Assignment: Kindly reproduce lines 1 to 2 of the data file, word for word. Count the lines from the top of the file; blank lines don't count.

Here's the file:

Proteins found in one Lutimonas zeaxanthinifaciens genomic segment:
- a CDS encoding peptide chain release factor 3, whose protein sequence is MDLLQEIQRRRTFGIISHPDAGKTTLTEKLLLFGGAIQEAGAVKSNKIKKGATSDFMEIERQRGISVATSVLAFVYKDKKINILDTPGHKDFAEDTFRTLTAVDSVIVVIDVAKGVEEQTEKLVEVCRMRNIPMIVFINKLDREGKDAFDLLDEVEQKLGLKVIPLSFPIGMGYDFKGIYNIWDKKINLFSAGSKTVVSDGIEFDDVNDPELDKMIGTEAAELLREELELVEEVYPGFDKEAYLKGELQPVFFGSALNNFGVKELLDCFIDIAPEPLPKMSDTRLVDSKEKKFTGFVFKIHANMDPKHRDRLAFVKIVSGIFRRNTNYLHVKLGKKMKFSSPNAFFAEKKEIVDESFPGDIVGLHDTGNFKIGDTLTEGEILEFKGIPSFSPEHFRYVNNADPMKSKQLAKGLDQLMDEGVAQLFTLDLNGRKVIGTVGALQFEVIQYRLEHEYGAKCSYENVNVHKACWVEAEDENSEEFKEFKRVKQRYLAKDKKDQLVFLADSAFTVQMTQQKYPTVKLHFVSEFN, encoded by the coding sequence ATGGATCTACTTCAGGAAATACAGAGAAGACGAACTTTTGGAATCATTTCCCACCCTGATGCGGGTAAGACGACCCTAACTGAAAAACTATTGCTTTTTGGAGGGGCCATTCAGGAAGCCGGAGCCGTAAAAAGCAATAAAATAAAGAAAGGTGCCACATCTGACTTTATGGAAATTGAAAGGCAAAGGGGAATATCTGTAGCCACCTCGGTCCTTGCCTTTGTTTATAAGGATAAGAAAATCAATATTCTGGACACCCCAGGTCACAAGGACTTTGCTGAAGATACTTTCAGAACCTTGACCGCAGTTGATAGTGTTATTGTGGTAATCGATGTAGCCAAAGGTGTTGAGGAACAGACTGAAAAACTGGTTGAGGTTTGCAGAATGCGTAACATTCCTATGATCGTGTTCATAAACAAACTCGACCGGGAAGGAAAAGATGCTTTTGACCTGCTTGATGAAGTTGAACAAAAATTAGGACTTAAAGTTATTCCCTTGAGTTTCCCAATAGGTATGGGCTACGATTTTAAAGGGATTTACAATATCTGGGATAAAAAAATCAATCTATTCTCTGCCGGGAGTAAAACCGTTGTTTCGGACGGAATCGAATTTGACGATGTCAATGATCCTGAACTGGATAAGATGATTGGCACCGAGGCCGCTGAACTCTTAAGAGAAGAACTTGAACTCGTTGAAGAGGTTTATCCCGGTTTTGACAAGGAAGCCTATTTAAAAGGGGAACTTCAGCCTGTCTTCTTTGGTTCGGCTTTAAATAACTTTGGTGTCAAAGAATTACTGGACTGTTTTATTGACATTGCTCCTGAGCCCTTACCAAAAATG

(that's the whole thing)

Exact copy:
Proteins found in one Lutimonas zeaxanthinifaciens genomic segment:
- a CDS encoding peptide chain release factor 3, whose protein sequence is MDLLQEIQRRRTFGIISHPDAGKTTLTEKLLLFGGAIQEAGAVKSNKIKKGATSDFMEIERQRGISVATSVLAFVYKDKKINILDTPGHKDFAEDTFRTLTAVDSVIVVIDVAKGVEEQTEKLVEVCRMRNIPMIVFINKLDREGKDAFDLLDEVEQKLGLKVIPLSFPIGMGYDFKGIYNIWDKKINLFSAGSKTVVSDGIEFDDVNDPELDKMIGTEAAELLREELELVEEVYPGFDKEAYLKGELQPVFFGSALNNFGVKELLDCFIDIAPEPLPKMSDTRLVDSKEKKFTGFVFKIHANMDPKHRDRLAFVKIVSGIFRRNTNYLHVKLGKKMKFSSPNAFFAEKKEIVDESFPGDIVGLHDTGNFKIGDTLTEGEILEFKGIPSFSPEHFRYVNNADPMKSKQLAKGLDQLMDEGVAQLFTLDLNGRKVIGTVGALQFEVIQYRLEHEYGAKCSYENVNVHKACWVEAEDENSEEFKEFKRVKQRYLAKDKKDQLVFLADSAFTVQMTQQKYPTVKLHFVSEFN, encoded by the coding sequence ATGGATCTACTTCAGGAAATACAGAGAAGACGAACTTTTGGAATCATTTCCCACCCTGATGCGGGTAAGACGACCCTAACTGAAAAACTATTGCTTTTTGGAGGGGCCATTCAGGAAGCCGGAGCCGTAAAAAGCAATAAAATAAAGAAAGGTGCCACATCTGACTTTATGGAAATTGAAAGGCAAAGGGGAATATCTGTAGCCACCTCGGTCCTTGCCTTTGTTTATAAGGATAAGAAAATCAATATTCTGGACACCCCAGGTCACAAGGACTTTGCTGAAGATACTTTCAGAACCTTGACCGCAGTTGATAGTGTTATTGTGGTAATCGATGTAGCCAAAGGTGTTGAGGAACAGACTGAAAAACTGGTTGAGGTTTGCAGAATGCGTAACATTCCTATGATCGTGTTCATAAACAAACTCGACCGGGAAGGAAAAGATGCTTTTGACCTGCTTGATGAAGTTGAACAAAAATTAGGACTTAAAGTTATTCCCTTGAGTTTCCCAATAGGTATGGGCTACGATTTTAAAGGGATTTACAATATCTGGGATAAAAAAATCAATCTATTCTCTGCCGGGAGTAAAACCGTTGTTTCGGACGGAATCGAATTTGACGATGTCAATGATCCTGAACTGGATAAGATGATTGGCACCGAGGCCGCTGAACTCTTAAGAGAAGAACTTGAACTCGTTGAAGAGGTTTATCCCGGTTTTGACAAGGAAGCCTATTTAAAAGGGGAACTTCAGCCTGTCTTCTTTGGTTCGGCTTTAAATAACTTTGGTGTCAAAGAATTACTGGACTGTTTTATTGACATTGCTCCTGAGCCCTTACCAAAAATG